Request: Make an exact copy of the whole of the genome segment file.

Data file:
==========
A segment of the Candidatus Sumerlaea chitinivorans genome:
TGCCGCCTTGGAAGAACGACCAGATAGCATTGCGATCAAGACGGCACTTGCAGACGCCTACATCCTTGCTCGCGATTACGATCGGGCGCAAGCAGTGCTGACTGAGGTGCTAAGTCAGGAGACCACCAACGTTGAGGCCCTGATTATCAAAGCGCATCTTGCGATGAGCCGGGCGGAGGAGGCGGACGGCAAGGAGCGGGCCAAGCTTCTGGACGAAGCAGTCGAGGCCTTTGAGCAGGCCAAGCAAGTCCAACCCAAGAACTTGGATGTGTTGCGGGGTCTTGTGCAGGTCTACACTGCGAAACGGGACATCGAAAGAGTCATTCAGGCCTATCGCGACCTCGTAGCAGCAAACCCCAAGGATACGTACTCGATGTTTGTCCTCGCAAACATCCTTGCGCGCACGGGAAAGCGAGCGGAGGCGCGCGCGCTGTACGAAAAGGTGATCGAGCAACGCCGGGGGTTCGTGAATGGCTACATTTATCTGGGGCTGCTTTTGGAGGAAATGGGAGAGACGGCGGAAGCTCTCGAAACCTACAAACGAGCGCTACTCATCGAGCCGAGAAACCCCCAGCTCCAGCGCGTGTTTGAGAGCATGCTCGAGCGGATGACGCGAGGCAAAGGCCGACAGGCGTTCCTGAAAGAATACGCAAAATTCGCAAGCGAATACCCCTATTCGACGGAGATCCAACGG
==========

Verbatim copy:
A segment of the Candidatus Sumerlaea chitinivorans genome:
TGCCGCCTTGGAAGAACGACCAGATAGCATTGCGATCAAGACGGCACTTGCAGACGCCTACATCCTTGCTCGCGATTACGATCGGGCGCAAGCAGTGCTGACTGAGGTGCTAAGTCAGGAGACCACCAACGTTGAGGCCCTGATTATCAAAGCGCATCTTGCGATGAGCCGGGCGGAGGAGGCGGACGGCAAGGAGCGGGCCAAGCTTCTGGACGAAGCAGTCGAGGCCTTTGAGCAGGCCAAGCAAGTCCAACCCAAGAACTTGGATGTGTTGCGGGGTCTTGTGCAGGTCTACACTGCGAAACGGGACATCGAAAGAGTCATTCAGGCCTATCGCGACCTCGTAGCAGCAAACCCCAAGGATACGTACTCGATGTTTGTCCTCGCAAACATCCTTGCGCGCACGGGAAAGCGAGCGGAGGCGCGCGCGCTGTACGAAAAGGTGATCGAGCAACGCCGGGGGTTCGTGAATGGCTACATTTATCTGGGGCTGCTTTTGGAGGAAATGGGAGAGACGGCGGAAGCTCTCGAAACCTACAAACGAGCGCTACTCATCGAGCCGAGAAACCCCCAGCTCCAGCGCGTGTTTGAGAGCATGCTCGAGCGGATGACGCGAGGCAAAGGCCGACAGGCGTTCCTGAAAGAATACGCAAAATTCGCAAGCGAATACCCCTATTCGACGGAGATCCAACGG